18: Throw Away Your Alarm Clock

I admit, this is sort of a luxury I have.  I haven't needed an alarm clock for 15 years.   The most important part of my day as an engineer is lying in bed awake for about 20 minutes or so after slowly and naturally waking up from sleep.  The reason it is so important is that I am honestly the most creative and inventive at this time.   Not only do I lay out my work day, I literally solve engineering problems in my head.  I can view the entire project, rotate it in my mind, find problems with the design, prioritize where I need to focus on the project, and improve the design.

The picture above is a project we designed two years ago and is the largest commercial building in the US made out of shipping containers (35 total).  This was partially conceived in the morning waking up from sleep (the 1/3 cantilever and 2/3 backspan).  I can think better then because part of my subconscious is still present consciously.  It hasn't scurried to the back of my brain yet.  Also, it is super quite at 5am or 6am (my 3 boys are still sleeping).  I think the combination of the fact that I was dreaming about many structural engineering issues and then waking up naturally in a peaceful and quiet state creates this clarity of thought.  Throwing away my alarm clock helped me be a better engineer.  It might be the secret to creativity or inventiveness.   If you need an alarm clock, try to go to bed earlier.   Waking up abruptly to a loud noise must be awful, I can't believe I did that through college.   I know this is a luxury that mostly older people have, but it could be incredible useful for everyone.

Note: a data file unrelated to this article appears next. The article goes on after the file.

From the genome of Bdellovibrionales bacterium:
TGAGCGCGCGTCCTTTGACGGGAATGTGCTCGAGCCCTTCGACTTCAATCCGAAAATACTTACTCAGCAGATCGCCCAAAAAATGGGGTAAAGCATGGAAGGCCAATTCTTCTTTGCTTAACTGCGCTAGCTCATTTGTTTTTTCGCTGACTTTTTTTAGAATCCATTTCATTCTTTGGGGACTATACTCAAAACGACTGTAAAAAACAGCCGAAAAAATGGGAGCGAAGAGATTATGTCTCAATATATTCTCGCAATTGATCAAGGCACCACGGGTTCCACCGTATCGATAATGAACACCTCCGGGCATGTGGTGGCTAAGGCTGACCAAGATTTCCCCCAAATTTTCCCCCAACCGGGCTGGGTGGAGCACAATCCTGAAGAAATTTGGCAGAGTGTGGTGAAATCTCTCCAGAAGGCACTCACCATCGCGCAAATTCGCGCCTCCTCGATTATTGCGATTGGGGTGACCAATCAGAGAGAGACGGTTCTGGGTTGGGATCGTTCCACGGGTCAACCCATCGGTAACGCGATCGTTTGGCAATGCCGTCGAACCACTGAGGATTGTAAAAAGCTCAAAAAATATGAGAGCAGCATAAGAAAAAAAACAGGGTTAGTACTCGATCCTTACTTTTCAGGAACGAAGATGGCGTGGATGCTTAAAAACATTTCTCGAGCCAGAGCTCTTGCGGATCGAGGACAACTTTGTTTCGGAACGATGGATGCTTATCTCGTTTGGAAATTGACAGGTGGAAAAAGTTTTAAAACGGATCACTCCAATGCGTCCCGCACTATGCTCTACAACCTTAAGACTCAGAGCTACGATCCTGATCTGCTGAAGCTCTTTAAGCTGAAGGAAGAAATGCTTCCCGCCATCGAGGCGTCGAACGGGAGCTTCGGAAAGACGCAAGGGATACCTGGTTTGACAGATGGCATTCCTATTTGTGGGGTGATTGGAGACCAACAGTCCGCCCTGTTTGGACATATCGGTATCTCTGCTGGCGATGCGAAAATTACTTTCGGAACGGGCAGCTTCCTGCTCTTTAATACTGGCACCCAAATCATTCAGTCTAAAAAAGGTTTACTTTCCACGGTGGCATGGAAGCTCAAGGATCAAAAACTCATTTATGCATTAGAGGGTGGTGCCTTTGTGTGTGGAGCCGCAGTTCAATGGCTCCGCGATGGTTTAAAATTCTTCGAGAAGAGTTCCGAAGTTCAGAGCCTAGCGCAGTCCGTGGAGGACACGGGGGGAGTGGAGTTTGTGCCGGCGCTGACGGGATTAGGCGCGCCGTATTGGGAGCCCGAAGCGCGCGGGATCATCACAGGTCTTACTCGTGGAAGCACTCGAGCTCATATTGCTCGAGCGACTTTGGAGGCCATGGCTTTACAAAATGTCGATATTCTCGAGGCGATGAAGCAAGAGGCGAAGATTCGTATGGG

I am grateful for projects that last more than one day because I will be able to sort them out in the morning.   Try not to finish deadlines at 6pm, finish them at 6am the next day (or 8am).

In Gorden Glegg's The Design of Design we find the following:

History tells us that in fifteen creative artists in various fields from music to mathematics, their key inspiration came suddenly and unexpectedly and never when they were working at it.   This is what they were doing at the time:

  • Half asleep in bed - 4
  • Out walking or riding - 3
  • Traveling - 3
  • In church - 2
  • At a state dinner - 1
  • Sitting in front of fire - 2

Concentration and then relaxation is the common pattern behind most creative thinking."  [Glegg 1969: 18-19]

So, make sure you have time for reflection (not "working") and it will be the best work you did that day.

The Simone de Beauvoir footbridge by PR firm in Paris is shown above.   My guess is this was conceived around 6am.

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